Judge throws out GOP lawsuit to close Georgia ballot drop boxes after business hours
A judge in Fulton County, Ga., dismissed a GOP lawsuit on Thursday that sought to block voters from using absentee ballot drop boxes after normal business hours.
The Atlanta Journal-Constitution reported that the lawsuit, brought by Georgia’s Republican Party and the Republican National Committee (RNC), sought to prevent ballots from being received after business hours, typically no later than 5 p.m.
Fulton County Superior Court Judge Kimberly Esmond Adams ruled Thursday afternoon that she did not have jurisdiction in the case due to sovereign immunity laws, the newspaper reported.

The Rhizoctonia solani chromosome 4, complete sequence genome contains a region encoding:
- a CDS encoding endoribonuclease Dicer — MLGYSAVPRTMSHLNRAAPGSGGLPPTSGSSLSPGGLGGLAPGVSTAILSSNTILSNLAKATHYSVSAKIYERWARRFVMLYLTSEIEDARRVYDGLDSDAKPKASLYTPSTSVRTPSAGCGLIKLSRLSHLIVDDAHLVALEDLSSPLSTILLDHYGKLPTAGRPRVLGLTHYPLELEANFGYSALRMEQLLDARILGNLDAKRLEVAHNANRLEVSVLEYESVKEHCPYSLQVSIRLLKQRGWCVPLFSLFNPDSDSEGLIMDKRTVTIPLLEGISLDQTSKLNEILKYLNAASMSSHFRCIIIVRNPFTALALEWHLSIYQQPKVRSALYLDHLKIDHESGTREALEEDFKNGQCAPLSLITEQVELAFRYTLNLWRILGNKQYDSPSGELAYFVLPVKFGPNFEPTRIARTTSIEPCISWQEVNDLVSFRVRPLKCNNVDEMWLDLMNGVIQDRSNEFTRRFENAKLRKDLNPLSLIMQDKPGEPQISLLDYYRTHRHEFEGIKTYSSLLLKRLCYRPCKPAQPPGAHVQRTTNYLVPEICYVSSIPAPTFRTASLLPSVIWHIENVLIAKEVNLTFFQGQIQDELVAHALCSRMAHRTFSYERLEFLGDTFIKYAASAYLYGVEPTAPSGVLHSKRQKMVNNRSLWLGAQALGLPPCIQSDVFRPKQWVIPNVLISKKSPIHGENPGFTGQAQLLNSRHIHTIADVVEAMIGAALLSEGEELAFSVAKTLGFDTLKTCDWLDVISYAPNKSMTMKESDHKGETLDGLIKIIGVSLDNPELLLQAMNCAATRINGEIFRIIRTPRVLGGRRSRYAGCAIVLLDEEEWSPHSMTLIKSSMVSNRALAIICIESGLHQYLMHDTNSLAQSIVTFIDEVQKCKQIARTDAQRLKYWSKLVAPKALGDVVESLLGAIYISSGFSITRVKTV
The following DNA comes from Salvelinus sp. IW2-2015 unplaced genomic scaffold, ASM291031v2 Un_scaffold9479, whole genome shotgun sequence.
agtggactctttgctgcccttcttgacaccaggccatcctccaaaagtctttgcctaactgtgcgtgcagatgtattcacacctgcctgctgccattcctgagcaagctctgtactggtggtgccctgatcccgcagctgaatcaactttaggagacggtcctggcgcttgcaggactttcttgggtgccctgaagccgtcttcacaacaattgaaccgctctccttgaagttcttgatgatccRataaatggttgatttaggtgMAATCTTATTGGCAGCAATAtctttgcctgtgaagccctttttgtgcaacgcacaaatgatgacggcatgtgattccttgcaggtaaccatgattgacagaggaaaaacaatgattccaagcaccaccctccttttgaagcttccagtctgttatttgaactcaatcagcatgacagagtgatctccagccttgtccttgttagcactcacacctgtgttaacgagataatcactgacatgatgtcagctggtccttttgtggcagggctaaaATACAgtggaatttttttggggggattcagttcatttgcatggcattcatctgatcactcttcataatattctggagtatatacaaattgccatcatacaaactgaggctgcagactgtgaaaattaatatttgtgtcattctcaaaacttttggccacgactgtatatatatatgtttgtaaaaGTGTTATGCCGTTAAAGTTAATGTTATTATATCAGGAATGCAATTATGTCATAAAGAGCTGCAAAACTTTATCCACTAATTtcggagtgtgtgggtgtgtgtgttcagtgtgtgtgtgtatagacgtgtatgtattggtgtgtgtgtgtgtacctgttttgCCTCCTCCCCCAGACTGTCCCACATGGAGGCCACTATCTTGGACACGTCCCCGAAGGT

“The eyes of the nation are on Georgia, closely watching this process,” an attorney for the state GOP told the Journal-Constitution. “This case is absolutely not about the expansion or dilution of voter rights. … This case and this motion is about ensuring that individual counties, 159 within the state of Georgia, do not themselves alter the election rules.”
The Hill has reached out to the RNC and Georgia’s Republican Party for comment.
Georgia’s runoff elections on Jan. 5 will determine which party controls the Senate for the first two years of President-elect Joe Biden’s administration. Democrats need to oust both Sens. David Perdue (R) and Kelly Loeffler (R) in order to win back the Senate.
The effort by Republicans to limit absentee ballot drop-off hours comes as President Trump has refused to accept the results of the November election.
Congress meets on Jan. 6 to certify the Electoral College results.